Football: The FA Cup is still steeped in magic and mystery... it's what makes it (here we go again) the greatest Cup competition in the world

Click to follow
The Independent Online
Perhaps it is because football is such a funny old game in which anything can happen that it has the right to use a vernacular that in other walks of life would be considered out- dated and downright daft. I mean, could you imagine John Major conceding the election with a rousing speech claiming the Conservatives woz robbed and that he was as sick as a parrot at the end of the day, but full credit to Tony Blair who must be over the moon? No, me neither.

But anything else just would not be football, particularly when it comes to the "magic and mystery of the FA Cup". Unfortunately, magic and mystery have been conspicuous by their absence recently - Wrexham beat the then- Premiership Ipswich in 1994/95, while Kidderminster and Hartlepool put out Birmingham and Crystal Palace the year before - but the results hardly registered on the shock-o-meter; not like Sutton, Hereford, Port Vale et al. If the gap really had been closing for as long as people say, it would be slammed shut by now.

No, the FA Cup is still steeped in magic and mystery... it's what makes it (here we go again) the greatest Cup competition in the world. Yet there was still a sense of anticlimax at 4.45pm last Saturday when it transpired that not one single David had slain its Goliath. A few came close. Woking, inspired by a balding 39-year-old Englishman, gave Millwall a scare, but were undone by a 22-year-old Scotsman who knows a bit about Cup upsets: Steve Crawford was in the Raith side which beat Celtic in the 1994/95 Scottish Coca-Cola Cup final.

Farnborough came closest to an upset (if you can describe beating Barnet thus) and, but for Devine intervention in the 90th minute, would have buried the Londoners. Of course, had it been any other Cup competition, Barnet could feel pretty comfortable about going through on the away goals rule. "That vital away goal," particularly when scored "right on the stroke of half-time" when "the game is crying out for a goal", is what all visiting teams strive for - except when you've got a Dutch referee who forgets the rules. It was not until Rangers were sitting disconsolately in the bath after losing the second leg of their European Cup-Winners' Cup tie against Sporting Lisbon in 1971 on penalties (final score was 4-3 to the Portuguese, 6-6 on aggregate; the Gers won the first leg 3-2) that they realised they had won, having scored three away goals to the Portuguese's two. Since Sporting played in green and white hoops, the belated victory was even sweeter.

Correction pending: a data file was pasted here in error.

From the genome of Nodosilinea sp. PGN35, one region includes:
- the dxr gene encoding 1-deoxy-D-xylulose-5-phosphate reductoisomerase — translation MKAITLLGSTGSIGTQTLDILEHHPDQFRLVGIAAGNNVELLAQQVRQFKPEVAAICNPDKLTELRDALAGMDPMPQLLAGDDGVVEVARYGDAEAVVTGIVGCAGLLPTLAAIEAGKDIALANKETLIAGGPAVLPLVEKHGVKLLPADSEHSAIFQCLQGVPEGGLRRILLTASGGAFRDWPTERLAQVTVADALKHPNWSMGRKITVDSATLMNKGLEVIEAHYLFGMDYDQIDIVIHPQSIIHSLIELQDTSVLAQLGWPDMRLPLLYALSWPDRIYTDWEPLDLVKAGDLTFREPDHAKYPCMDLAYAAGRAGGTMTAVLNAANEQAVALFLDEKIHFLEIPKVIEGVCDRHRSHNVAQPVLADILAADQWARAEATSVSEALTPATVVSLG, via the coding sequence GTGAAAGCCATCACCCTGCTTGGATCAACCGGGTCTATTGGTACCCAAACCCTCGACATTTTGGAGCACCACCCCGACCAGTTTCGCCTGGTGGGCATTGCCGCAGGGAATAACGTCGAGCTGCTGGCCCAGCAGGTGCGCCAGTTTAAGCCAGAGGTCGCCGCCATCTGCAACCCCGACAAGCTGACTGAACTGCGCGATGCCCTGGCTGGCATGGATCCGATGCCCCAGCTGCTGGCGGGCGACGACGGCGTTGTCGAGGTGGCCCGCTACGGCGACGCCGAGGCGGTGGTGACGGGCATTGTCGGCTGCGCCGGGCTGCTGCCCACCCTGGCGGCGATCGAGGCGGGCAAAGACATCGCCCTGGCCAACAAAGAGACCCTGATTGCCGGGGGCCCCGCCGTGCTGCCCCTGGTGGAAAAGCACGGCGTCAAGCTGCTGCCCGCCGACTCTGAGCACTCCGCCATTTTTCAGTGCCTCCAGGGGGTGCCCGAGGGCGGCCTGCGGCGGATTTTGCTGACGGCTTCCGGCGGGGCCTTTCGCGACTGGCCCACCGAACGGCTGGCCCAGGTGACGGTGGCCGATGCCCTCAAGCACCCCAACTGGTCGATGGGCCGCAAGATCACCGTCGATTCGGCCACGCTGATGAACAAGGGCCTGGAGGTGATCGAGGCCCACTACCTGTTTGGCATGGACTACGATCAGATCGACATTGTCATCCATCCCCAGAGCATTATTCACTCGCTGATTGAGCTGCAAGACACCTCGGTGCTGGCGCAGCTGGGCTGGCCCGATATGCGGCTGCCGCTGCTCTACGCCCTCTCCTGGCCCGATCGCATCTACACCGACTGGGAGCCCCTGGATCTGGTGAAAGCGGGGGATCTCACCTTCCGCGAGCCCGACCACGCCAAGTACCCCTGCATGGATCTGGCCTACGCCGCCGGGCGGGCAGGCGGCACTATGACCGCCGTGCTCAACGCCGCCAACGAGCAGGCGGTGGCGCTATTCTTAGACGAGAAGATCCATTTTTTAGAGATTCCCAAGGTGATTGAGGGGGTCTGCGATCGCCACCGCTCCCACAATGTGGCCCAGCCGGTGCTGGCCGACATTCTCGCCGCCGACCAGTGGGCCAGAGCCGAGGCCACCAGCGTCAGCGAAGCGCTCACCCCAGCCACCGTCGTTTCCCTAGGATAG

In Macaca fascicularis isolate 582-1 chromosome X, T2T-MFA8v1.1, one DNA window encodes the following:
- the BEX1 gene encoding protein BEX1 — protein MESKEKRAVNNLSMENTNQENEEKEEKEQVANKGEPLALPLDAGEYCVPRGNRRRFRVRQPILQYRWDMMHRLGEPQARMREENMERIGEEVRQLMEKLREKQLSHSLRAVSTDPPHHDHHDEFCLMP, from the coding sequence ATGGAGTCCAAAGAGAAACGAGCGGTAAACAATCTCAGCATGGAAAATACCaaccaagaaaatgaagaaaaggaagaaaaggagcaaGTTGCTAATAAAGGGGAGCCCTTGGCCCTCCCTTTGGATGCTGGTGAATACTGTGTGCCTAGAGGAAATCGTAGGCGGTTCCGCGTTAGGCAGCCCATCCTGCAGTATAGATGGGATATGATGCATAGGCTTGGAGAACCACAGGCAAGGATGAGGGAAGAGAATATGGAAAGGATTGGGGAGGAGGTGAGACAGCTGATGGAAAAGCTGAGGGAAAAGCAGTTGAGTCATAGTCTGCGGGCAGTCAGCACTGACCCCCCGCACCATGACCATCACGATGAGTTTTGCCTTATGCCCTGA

Anyway, Rangers doubtless showed true British bulldog spirit in beating the Portuguese, who are always pretty, never pretty effective. We do love to pigeonhole Johnny Foreigner. The French side, Metz, displayed Gallic flair, but not cutting edge, against Newcastle; the Italians of Juventus were always going to be hard to break down with their ultra-defensive catenaccio formation (didn't catenaccio go out with the ark, and weren't Juventus a potent attacking force at Old Trafford?); the Dutch have a suspect temperament, while the German champions, Borussia Dortmund, displayed that "ruthless Teutonic efficiency" in forcing a draw against Widzew Lodz on Wednesday. And after Terry Venables stressed that the Euro 96 semi- final was "a football match, not a war", didn't one commentator remark that a German miskick had hit a sniper in row 38 of the stand?

But it is not just European sides which stimulate our cliche juices. Take tomorrow's Arsenal v Spurs match. The first north London derby was on 20 November, 1887: Arsenal scored early and defended doggedly but lost 2-1 to a spirited and entertaining Spurs side, thus giving rise to 99 years of stereotyping, Arsenal as lucky or boring (or both) and Spurs as the glamour side who will never win the League but are always a good Cup bet.

Wimbledon may have started stringing a few passes together, but like the schoolground bully, their long-ball reputation will haunt them forever. When the Dons last had a change of style, the Norwich manager, Mike Walker, said they were now kicking the ball "50 yards instead of 60". But thankfully you cannot reach fourth in the Premiership by humping, bumping and whacking the ball which, as Ken Bates one observed, "might be a recipe for a good sex life, but it won't win the World Cup".

Slopes, too, seem to be "famous" without justification. If Hibs really "enjoyed kicking down the slope in the second half" as legend has it, surely they would achieve more than mid-table mediocrity every year. Barnet's Underhill Stadium has a renowned slope, too, as Farnborough will no doubt discover.

The black and old gold shirts of Wolves and the Blues of Birmingham, however, are justifiably famous, since both clubs are sleeping giants Rip Van Winkle would be proud of. And then there is West Ham with their famous Academy; an Academy so famous, and so effective in producing young talent that the manager, Harry Redknapp, has been forced to shop abroad rather than on his own doorstep.

Another thing about the Hammers is that they always win under the floodlights on a Wednesday night. Apparently. I remember being at Upton Park on a freezing Wednesday night when Sunderland won 3-2, but I suppose that is the exception that proves the rule. So Stockport should beware on Wednesday in their Coca-Cola Cup tie. Then again, it may not be the FA Cup, but it is the Cup, so anything can happen.